US Tax Court denies deduction request under §280E, but leaves door open for future challenges

Last week, the Tax Court continued the line of cases denying tax deductions under Internal Revenue
Code §280E. That section says that any business which is “trafficking in controlled substances” cannot
receive many of the traditional deductions that a business may take. Otherwise put, this means that a
company must pay taxes on all of its incoming revenue, before it subtracts most of its expenses.
This law can be a severe punishment for a cannabis company that may be operating entirely legally
under state law. Unfortunately, the federal government still considers them to be “drug dealers” and
holds this punitive tax measure over their heads.

The case before the tax court involved a dispensary which filed taxes and took deductions for its
business expenses. The IRS sent them a bill of $1.26 million, plus another 250K in fines. The company
filed suit, asking the court to declare that it did not have to pay those bills.

A divided court rejected the company’s three arguments. In addition to the majority opinion, there were
two concurring opinions and two dissenting opinions. Of particular interest is the Gustafson dissent,
which opens up a new avenue for declaring §280E to be a Constitutional violation. Essentially, Gustafson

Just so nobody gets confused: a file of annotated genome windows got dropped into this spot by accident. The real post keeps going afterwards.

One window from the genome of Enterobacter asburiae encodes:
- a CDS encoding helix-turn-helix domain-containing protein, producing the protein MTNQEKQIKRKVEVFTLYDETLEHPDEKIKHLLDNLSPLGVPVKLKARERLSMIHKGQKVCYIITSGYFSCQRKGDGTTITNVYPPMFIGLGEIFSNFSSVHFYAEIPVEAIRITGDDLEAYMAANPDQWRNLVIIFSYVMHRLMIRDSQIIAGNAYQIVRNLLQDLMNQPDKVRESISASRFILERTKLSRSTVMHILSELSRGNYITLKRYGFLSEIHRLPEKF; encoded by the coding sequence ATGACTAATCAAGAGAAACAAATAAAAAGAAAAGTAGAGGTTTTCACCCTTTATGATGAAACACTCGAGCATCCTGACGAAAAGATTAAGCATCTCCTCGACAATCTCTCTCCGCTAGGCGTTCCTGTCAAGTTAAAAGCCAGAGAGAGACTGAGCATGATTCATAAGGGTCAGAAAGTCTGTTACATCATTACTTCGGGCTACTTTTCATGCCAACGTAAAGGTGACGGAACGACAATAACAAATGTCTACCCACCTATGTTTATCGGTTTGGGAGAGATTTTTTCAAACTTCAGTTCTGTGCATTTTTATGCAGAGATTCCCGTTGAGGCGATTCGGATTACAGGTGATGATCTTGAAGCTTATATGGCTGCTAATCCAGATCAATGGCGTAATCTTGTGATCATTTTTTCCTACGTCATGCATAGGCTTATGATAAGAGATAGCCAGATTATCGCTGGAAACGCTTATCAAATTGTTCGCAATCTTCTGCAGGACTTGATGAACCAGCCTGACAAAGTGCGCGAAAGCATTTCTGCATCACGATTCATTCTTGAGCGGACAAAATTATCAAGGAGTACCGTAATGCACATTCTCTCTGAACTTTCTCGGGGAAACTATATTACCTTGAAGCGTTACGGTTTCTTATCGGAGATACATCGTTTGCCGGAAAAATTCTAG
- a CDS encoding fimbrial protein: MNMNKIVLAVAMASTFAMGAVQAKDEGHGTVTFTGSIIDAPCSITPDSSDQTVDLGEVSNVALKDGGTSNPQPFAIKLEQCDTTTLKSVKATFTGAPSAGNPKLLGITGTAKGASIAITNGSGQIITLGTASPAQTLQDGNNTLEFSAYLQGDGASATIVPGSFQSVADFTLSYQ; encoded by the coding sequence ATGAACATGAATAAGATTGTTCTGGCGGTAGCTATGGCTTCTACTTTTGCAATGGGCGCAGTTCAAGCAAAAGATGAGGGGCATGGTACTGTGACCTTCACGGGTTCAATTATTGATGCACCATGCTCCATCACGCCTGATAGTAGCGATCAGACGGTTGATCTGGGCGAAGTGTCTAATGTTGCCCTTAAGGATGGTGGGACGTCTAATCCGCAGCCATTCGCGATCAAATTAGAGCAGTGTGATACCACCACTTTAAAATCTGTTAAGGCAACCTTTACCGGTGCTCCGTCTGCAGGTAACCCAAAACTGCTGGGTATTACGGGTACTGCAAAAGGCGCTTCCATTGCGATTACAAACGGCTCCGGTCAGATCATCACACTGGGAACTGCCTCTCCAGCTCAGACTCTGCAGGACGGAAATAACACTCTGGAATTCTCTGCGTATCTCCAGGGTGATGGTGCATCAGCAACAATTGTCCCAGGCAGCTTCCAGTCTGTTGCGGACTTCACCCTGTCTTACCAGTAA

argues, that the 16 th Amendment allows Congress to tax income. Income is defined as “gain”, or net
profits minus costs to get those profits. So for Congress to then disallow normal business expenses,
means that they are taxing more than actual income, which violates the 16 th Amendment.

This argument was only agreed to by one other Judge on the tax court, which ultimately ruled against
the dispensary. However, in the future, as the public opinion shifts, the policies behind these prohibitive
rules may fall away, and we may not be far away from a court coming to the opposite conclusion. Legal
cannabis companies are working tirelessly to follow the law, and they should be rewarded for doing so.
Continuing the regime of these prohibitive financial policies constitutes a “subsidy for the black market.”
The way to solve this problem is to shift the financial incentives in favor of operating under a legal
framework, and avoiding this severe tax problem is the best way forward.

Disclaimer: This article has been prepared and published for informational and educational purposes only and is not offered or intended, nor should it be construed, to be legal advice.

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